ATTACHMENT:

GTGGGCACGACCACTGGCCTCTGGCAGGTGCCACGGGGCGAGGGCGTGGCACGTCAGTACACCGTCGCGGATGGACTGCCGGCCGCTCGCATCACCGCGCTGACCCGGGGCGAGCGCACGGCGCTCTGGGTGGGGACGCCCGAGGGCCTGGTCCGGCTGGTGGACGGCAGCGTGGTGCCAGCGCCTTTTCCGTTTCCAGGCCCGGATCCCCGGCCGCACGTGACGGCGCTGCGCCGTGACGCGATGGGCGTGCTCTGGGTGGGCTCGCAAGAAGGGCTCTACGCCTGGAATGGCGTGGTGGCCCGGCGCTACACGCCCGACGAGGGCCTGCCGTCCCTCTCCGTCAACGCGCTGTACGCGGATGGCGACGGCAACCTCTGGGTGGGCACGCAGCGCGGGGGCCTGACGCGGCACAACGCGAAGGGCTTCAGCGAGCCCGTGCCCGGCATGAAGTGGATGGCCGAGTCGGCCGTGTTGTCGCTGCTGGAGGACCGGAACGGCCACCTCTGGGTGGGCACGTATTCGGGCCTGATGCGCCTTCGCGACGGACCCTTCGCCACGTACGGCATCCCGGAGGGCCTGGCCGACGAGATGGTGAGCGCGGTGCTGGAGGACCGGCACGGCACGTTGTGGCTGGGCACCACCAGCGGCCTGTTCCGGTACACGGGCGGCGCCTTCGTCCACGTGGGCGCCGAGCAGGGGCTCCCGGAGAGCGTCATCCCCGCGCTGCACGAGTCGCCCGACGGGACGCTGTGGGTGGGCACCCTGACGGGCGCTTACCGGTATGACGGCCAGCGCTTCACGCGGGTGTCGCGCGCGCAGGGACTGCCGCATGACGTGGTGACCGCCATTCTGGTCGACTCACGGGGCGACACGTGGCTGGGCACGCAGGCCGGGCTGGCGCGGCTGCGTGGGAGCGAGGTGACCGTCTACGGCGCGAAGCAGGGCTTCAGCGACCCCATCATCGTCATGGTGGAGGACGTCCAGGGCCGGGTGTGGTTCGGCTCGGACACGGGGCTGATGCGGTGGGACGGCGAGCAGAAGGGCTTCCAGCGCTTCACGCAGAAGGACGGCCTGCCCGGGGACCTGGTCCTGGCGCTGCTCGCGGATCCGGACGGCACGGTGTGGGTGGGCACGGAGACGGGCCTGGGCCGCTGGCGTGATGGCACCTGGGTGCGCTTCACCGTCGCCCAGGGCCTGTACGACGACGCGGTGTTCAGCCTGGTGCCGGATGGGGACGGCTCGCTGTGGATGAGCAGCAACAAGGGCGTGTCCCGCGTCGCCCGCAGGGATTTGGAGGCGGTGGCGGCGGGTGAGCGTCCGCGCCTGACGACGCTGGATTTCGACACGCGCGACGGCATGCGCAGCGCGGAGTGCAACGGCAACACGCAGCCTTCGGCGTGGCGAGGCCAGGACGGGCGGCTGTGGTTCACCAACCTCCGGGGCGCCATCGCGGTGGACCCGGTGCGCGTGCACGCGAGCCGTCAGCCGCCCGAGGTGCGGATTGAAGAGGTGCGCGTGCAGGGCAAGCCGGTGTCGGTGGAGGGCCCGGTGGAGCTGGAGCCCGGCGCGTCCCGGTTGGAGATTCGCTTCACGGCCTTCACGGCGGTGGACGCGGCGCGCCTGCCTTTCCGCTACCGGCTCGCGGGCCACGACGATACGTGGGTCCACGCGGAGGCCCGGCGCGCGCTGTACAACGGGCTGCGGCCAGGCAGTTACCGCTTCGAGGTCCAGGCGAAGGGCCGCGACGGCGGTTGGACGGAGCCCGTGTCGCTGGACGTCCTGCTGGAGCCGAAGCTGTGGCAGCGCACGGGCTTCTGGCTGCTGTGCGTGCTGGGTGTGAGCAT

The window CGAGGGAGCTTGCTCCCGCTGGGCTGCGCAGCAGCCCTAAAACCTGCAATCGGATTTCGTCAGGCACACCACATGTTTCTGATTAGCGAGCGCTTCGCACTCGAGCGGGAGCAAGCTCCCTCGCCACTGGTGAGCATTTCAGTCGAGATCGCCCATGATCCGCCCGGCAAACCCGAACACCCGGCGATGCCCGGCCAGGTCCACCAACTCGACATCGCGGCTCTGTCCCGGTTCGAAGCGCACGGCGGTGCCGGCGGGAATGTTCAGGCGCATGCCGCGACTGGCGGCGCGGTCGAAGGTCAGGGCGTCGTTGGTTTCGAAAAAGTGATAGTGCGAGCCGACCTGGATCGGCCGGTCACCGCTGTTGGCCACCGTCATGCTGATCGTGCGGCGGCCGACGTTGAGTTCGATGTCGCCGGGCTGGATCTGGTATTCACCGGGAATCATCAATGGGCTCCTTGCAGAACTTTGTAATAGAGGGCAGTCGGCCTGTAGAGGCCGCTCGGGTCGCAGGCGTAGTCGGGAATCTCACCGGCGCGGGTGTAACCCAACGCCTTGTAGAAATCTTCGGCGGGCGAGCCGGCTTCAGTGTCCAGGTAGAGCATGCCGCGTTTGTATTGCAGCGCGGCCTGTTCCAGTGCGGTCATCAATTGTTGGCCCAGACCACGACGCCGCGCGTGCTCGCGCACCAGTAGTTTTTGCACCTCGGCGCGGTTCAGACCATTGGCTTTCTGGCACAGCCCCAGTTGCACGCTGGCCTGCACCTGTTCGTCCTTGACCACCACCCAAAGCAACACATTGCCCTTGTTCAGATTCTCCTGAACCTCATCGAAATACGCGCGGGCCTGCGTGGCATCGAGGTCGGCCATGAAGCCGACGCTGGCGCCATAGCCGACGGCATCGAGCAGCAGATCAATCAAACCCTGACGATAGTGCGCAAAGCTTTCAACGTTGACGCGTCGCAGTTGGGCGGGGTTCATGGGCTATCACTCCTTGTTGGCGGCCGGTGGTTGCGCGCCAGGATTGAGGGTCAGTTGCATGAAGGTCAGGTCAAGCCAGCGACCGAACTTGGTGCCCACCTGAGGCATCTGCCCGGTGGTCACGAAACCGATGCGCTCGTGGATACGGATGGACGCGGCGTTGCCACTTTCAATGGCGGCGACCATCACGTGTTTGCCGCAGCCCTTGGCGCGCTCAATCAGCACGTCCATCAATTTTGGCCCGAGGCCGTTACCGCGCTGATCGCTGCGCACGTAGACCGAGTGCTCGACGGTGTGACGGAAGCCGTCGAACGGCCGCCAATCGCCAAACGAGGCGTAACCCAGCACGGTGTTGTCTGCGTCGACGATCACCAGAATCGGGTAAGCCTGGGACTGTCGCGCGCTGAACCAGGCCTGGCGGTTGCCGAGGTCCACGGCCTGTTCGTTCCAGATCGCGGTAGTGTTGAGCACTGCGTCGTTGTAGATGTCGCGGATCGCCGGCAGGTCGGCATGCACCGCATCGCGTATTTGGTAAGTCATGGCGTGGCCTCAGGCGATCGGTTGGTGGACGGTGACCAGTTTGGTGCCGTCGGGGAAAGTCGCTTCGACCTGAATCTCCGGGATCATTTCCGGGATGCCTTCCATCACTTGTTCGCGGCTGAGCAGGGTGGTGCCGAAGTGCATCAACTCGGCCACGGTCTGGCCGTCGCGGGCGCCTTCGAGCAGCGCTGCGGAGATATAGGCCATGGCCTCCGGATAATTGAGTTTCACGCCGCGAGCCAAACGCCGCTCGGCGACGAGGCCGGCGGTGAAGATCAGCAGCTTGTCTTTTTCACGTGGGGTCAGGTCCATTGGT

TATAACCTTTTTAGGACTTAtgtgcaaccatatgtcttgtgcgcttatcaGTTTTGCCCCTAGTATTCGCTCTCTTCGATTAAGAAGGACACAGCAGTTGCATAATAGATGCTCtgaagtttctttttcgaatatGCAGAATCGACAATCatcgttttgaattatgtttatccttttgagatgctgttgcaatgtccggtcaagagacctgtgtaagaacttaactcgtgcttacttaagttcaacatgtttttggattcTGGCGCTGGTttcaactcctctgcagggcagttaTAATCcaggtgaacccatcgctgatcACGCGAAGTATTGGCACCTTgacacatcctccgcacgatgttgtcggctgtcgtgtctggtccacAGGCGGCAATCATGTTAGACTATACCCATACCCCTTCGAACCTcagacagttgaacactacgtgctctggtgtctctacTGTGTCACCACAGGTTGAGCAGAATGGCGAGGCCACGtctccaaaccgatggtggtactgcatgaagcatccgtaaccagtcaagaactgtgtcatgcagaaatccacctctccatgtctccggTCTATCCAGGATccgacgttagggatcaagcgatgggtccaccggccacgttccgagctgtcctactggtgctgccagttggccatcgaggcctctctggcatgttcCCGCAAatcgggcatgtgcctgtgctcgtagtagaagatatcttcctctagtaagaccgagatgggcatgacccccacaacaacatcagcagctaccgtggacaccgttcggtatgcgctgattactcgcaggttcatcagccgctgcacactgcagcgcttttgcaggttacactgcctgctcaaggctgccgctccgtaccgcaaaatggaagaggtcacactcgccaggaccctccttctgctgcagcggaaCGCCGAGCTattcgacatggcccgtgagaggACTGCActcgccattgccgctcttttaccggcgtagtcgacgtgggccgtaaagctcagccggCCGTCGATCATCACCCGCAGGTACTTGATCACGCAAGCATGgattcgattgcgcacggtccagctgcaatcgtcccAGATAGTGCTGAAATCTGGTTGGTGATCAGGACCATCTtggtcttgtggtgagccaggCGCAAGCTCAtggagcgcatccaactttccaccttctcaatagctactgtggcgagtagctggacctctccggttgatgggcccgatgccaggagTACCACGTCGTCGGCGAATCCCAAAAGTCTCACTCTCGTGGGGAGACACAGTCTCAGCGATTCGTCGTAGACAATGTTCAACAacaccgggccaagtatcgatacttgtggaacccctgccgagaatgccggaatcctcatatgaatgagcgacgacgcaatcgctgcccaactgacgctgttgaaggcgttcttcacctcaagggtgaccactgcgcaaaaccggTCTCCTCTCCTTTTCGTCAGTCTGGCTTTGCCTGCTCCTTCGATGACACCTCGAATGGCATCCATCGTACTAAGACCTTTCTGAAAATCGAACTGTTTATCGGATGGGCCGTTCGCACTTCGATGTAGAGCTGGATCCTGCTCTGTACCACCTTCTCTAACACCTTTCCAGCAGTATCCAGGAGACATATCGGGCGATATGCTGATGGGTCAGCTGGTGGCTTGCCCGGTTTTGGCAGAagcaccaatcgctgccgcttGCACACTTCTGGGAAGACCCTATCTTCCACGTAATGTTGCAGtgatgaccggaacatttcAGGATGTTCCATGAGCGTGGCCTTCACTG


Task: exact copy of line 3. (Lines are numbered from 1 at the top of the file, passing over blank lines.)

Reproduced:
TATAACCTTTTTAGGACTTAtgtgcaaccatatgtcttgtgcgcttatcaGTTTTGCCCCTAGTATTCGCTCTCTTCGATTAAGAAGGACACAGCAGTTGCATAATAGATGCTCtgaagtttctttttcgaatatGCAGAATCGACAATCatcgttttgaattatgtttatccttttgagatgctgttgcaatgtccggtcaagagacctgtgtaagaacttaactcgtgcttacttaagttcaacatgtttttggattcTGGCGCTGGTttcaactcctctgcagggcagttaTAATCcaggtgaacccatcgctgatcACGCGAAGTATTGGCACCTTgacacatcctccgcacgatgttgtcggctgtcgtgtctggtccacAGGCGGCAATCATGTTAGACTATACCCATACCCCTTCGAACCTcagacagttgaacactacgtgctctggtgtctctacTGTGTCACCACAGGTTGAGCAGAATGGCGAGGCCACGtctccaaaccgatggtggtactgcatgaagcatccgtaaccagtcaagaactgtgtcatgcagaaatccacctctccatgtctccggTCTATCCAGGATccgacgttagggatcaagcgatgggtccaccggccacgttccgagctgtcctactggtgctgccagttggccatcgaggcctctctggcatgttcCCGCAAatcgggcatgtgcctgtgctcgtagtagaagatatcttcctctagtaagaccgagatgggcatgacccccacaacaacatcagcagctaccgtggacaccgttcggtatgcgctgattactcgcaggttcatcagccgctgcacactgcagcgcttttgcaggttacactgcctgctcaaggctgccgctccgtaccgcaaaatggaagaggtcacactcgccaggaccctccttctgctgcagcggaaCGCCGAGCTattcgacatggcccgtgagaggACTGCActcgccattgccgctcttttaccggcgtagtcgacgtgggccgtaaagctcagccggCCGTCGATCATCACCCGCAGGTACTTGATCACGCAAGCATGgattcgattgcgcacggtccagctgcaatcgtcccAGATAGTGCTGAAATCTGGTTGGTGATCAGGACCATCTtggtcttgtggtgagccaggCGCAAGCTCAtggagcgcatccaactttccaccttctcaatagctactgtggcgagtagctggacctctccggttgatgggcccgatgccaggagTACCACGTCGTCGGCGAATCCCAAAAGTCTCACTCTCGTGGGGAGACACAGTCTCAGCGATTCGTCGTAGACAATGTTCAACAacaccgggccaagtatcgatacttgtggaacccctgccgagaatgccggaatcctcatatgaatgagcgacgacgcaatcgctgcccaactgacgctgttgaaggcgttcttcacctcaagggtgaccactgcgcaaaaccggTCTCCTCTCCTTTTCGTCAGTCTGGCTTTGCCTGCTCCTTCGATGACACCTCGAATGGCATCCATCGTACTAAGACCTTTCTGAAAATCGAACTGTTTATCGGATGGGCCGTTCGCACTTCGATGTAGAGCTGGATCCTGCTCTGTACCACCTTCTCTAACACCTTTCCAGCAGTATCCAGGAGACATATCGGGCGATATGCTGATGGGTCAGCTGGTGGCTTGCCCGGTTTTGGCAGAagcaccaatcgctgccgcttGCACACTTCTGGGAAGACCCTATCTTCCACGTAATGTTGCAGtgatgaccggaacatttcAGGATGTTCCATGAGCGTGGCCTTCACTG